Home LibraryBook Review 2024 Reading Challenge: Mary Roberts Rinehart’s The Man in Lower Ten

2024 Reading Challenge: Mary Roberts Rinehart’s The Man in Lower Ten

by A Bee In My Bonnet
1 minutes read

This year I’m participating in several reading challenges and this is an entry for those challenges. You can find more posts under these tags:

Goodreads 2024 Reading Challenge - Finished 4/20

Book Review

The Man in Lower Ten

The Man in Lower Ten
Format: Ebook
Page Count: 175
Published: January 1, 1909
Washington, D.C.-based attorney Lawrence Blakely has been asked by his partner to deliver some important documents to a client in Pittsburgh. In the course of his return trip, the occupant of the train berth opposite his ― the lower ten, which Blakely was supposed to have taken — is savagely murdered. Was Blakely the intended victim, and did the crime have something to do with his briefcase full of vital evidence? When the murder weapon turns up underneath his pillow, Blakely becomes the prime suspect and is forced to stay one step ahead of the police in an increasingly deadly mystery.

I’ve heard of Mary Roberts Rinehart before, but I’ve never actually read any of her books. I’m not exactly sure why—it’s just how things turned out. When I first got into mystery novels, I was more drawn to Agatha Christie’s work. But I’m thrilled to report that this American counterpart to Agatha Christie surprised me with an enjoyable book that shares a lot of similarities with the stories I’m used to.

Opening the book, I anticipated the same writing style I’ve encountered with more recent authors – choppy in parts, straight to the point in some, or even downright confusing in others. Having been raised on Christie’s works, I prefer my dialogues to be more chatty and the characters to be well-rounded. I enjoy the gossip, the extra character details (even those of secondary characters), and the tendency to ramble a bit while setting up the mystery. So, I was pleasantly surprised when I started reading this book; it was a welcome return to the style I was used to.

On to the story

Feeling encouraged by the pleasant writing style, I settled into enjoying the story itself. The murder unfolds on an old-fashioned sleeper train, and since the setting is in the early 1900s, there were moments when I struggled to visualize all the travel arrangements. Nonetheless, I managed to grasp the highly unlikely scenario that someone from outside the cabin could have committed the murder of the eponymous man in the lower ten. It’s essentially a locked room mystery, putting the protagonist Lawrence Blakely in quite a tight spot.

From then on, it was just a waiting game until the handcuffs came closing in on Blakely. Naturally, he did his utmost to stay one step ahead of the fuzz. Things get even more tangled when he unintentionally gets involved with Allison West. She was not only a fellow passenger on the ill-fated trip but also the granddaughter of one of his clients (he’s a lawyer) and happens to be his partner’s romantic interest.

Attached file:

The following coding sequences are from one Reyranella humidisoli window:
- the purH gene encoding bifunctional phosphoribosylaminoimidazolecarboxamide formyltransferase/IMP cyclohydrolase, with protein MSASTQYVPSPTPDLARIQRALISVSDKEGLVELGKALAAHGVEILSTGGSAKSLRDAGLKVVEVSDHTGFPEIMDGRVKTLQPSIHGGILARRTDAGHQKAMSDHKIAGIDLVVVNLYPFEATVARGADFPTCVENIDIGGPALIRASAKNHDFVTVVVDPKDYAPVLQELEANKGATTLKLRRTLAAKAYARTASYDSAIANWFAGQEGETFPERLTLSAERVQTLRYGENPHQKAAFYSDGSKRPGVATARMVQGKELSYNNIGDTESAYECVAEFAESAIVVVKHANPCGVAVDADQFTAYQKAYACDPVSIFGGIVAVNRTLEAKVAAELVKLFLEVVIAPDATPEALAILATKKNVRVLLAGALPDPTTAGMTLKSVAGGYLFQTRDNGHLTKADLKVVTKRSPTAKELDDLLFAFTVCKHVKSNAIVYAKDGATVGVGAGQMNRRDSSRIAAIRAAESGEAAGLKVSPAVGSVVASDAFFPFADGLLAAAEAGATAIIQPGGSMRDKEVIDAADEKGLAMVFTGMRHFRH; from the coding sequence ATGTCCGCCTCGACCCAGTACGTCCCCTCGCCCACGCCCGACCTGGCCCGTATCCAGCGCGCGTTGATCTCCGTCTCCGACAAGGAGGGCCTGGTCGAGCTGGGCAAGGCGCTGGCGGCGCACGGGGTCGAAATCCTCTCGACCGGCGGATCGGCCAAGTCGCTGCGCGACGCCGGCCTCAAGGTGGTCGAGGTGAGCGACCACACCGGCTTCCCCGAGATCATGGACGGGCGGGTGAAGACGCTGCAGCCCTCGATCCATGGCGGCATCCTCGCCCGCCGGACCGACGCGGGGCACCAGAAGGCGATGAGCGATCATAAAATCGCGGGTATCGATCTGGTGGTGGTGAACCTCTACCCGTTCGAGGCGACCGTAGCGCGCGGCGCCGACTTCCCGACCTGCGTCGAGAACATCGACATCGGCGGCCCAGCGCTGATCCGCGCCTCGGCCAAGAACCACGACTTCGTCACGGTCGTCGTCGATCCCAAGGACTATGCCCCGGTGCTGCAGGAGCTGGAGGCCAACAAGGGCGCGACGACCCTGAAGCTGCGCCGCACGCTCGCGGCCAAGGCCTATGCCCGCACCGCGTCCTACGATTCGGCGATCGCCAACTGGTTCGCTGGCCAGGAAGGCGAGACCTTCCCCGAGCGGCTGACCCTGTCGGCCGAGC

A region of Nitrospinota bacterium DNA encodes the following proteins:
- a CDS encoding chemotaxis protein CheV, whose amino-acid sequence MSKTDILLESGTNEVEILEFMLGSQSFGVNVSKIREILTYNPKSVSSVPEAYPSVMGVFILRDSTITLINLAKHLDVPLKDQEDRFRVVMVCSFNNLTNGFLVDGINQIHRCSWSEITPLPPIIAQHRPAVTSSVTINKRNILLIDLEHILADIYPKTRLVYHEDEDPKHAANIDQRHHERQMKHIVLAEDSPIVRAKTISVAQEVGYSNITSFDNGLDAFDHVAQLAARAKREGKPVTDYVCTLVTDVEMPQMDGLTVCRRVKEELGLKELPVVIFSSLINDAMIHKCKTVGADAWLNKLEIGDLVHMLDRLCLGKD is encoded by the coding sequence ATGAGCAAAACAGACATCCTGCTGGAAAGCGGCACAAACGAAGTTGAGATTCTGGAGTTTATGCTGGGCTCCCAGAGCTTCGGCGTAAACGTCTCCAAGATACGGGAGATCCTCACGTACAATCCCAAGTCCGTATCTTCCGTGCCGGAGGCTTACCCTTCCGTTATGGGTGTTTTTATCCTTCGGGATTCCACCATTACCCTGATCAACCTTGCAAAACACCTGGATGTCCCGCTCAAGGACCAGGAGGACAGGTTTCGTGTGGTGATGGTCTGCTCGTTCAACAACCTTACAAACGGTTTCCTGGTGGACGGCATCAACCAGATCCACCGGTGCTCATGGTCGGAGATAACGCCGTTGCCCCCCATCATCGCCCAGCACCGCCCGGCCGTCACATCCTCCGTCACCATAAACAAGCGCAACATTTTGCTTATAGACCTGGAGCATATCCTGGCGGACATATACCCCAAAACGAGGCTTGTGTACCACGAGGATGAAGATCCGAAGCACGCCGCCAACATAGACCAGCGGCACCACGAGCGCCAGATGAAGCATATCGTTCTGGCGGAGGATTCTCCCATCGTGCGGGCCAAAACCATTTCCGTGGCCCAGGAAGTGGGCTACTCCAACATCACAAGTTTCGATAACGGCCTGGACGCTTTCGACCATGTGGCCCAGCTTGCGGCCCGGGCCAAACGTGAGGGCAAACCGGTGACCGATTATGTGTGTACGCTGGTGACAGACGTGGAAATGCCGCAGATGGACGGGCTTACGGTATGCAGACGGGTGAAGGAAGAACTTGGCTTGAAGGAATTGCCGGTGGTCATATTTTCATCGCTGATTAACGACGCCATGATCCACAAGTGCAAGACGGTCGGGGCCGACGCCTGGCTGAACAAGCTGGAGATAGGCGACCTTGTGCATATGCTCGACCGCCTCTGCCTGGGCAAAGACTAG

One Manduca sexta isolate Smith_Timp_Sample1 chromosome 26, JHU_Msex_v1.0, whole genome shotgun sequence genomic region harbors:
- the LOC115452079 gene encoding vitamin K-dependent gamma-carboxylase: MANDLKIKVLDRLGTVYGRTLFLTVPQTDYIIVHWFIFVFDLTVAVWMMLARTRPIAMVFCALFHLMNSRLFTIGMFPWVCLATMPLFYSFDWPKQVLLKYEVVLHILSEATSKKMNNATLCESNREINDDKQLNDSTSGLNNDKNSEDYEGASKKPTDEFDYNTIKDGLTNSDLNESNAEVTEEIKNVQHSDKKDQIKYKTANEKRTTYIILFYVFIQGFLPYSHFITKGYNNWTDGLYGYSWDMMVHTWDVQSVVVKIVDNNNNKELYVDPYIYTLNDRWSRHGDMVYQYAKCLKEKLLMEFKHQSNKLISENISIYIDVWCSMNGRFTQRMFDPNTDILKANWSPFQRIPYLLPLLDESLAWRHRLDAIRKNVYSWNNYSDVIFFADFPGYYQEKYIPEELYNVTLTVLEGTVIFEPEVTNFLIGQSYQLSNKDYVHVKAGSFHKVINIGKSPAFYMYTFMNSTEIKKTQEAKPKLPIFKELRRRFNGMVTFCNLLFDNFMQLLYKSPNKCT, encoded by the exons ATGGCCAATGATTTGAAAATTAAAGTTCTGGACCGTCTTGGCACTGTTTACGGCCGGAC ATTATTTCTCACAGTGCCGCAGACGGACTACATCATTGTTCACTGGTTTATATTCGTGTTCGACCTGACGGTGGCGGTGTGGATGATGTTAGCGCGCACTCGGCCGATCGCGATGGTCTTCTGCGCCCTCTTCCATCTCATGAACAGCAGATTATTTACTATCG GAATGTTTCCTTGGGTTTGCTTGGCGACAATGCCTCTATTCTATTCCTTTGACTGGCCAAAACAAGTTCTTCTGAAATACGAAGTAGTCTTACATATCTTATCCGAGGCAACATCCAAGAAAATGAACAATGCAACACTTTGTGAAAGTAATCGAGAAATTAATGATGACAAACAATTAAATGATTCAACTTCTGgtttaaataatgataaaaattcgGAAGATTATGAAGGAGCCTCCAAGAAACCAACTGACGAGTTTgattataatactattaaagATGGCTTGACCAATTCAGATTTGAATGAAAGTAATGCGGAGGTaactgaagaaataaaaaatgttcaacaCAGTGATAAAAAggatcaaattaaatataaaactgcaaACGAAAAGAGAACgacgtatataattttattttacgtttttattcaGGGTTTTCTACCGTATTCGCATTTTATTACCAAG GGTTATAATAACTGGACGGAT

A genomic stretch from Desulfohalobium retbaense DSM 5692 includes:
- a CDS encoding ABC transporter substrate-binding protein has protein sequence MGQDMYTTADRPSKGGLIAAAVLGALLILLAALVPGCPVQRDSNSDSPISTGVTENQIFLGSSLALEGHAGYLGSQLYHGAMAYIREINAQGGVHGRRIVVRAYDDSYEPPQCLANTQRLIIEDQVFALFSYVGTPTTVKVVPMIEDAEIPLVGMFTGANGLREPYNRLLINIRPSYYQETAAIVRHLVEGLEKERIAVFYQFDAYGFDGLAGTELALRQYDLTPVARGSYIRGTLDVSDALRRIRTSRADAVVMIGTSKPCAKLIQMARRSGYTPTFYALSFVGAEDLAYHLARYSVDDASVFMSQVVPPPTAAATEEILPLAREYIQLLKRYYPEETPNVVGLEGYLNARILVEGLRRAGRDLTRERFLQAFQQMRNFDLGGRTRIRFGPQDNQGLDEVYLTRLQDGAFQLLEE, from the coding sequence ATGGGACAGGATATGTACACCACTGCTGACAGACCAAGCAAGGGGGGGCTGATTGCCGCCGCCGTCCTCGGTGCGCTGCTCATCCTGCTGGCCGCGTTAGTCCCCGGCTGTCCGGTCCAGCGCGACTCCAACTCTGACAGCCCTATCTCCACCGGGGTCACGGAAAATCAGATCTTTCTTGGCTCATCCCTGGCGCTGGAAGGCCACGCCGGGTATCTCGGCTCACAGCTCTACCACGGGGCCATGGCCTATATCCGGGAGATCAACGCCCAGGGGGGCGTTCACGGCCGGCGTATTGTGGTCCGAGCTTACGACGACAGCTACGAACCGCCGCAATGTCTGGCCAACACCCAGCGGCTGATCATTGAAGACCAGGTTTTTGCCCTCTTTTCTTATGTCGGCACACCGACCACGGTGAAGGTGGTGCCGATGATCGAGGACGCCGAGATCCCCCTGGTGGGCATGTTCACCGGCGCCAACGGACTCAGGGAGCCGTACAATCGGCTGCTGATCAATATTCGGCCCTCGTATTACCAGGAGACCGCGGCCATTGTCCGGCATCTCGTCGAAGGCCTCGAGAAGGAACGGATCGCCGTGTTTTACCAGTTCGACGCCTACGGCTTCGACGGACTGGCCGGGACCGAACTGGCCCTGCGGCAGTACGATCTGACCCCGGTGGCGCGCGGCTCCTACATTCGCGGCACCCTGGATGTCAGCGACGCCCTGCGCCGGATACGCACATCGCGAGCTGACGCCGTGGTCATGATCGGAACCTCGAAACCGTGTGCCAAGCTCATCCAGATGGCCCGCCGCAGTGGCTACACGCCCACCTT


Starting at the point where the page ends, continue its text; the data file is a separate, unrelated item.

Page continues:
Pursing my lips here…

At first, I wasn’t completely convinced by their love story, but looking back, I guess experiencing a shared trauma naturally brings people closer together. Ms. West wasn’t the most annoying love interest I’ve come across, but I couldn’t help but twitch a bit at all the “shielding” around her character. The mystery would have been cleared up much earlier if the men asked her directly. Then it hit me that this was published in 1909, and I realized that the norms of that time shouldn’t be judged solely through the lens of modern-day values.

Talking about other “norms” that wouldn’t fly in this day and age, I had to do several double-takes when I stumbled upon some casually racist language, particularly concerning the Pullman porters who were Black. If this kind of language bothers you, be on the lookout when reading the second and third chapters.

At the beginning of the story, I found myself a bit puzzled. There were so many throwbacks and a lot of fuss about the Bronson case. Blakely’s entire trip was tied to papers related to the case, which seemed like a given situation. It led me to think this book might be part of a series, but it turns out it isn’t.

Verdict

All in all, I found the journey of unraveling the mystery more enjoyable than the actual solution. It was almost a foregone conclusion that the culprit was someone in the cabin. I guess it was a big deal for Lawrence Blakely since not finding the culprit meant facing the gallows, but honestly, I didn’t care much about who they were or how and why the crime happened. One of the reasons I love diving into these old mysteries is because they offer a peek into a bygone era. The actions and descriptions that might have seemed mundane to Rinehart at the time are utterly fascinating more than a hundred years later.

4.0Overall Score

The Man in Lower Ten

Washington, D.C.-based attorney Lawrence Blakely has been asked by his partner to deliver some important documents to a client in Pittsburgh. In the course of his return trip, the occupant of the ...

  • Plot
    3.7
  • Characters
    3.8
  • Setting/Atmosphere
    4.2
  • Writing Style
    4.5
  • Enjoyment Factor
    4.0

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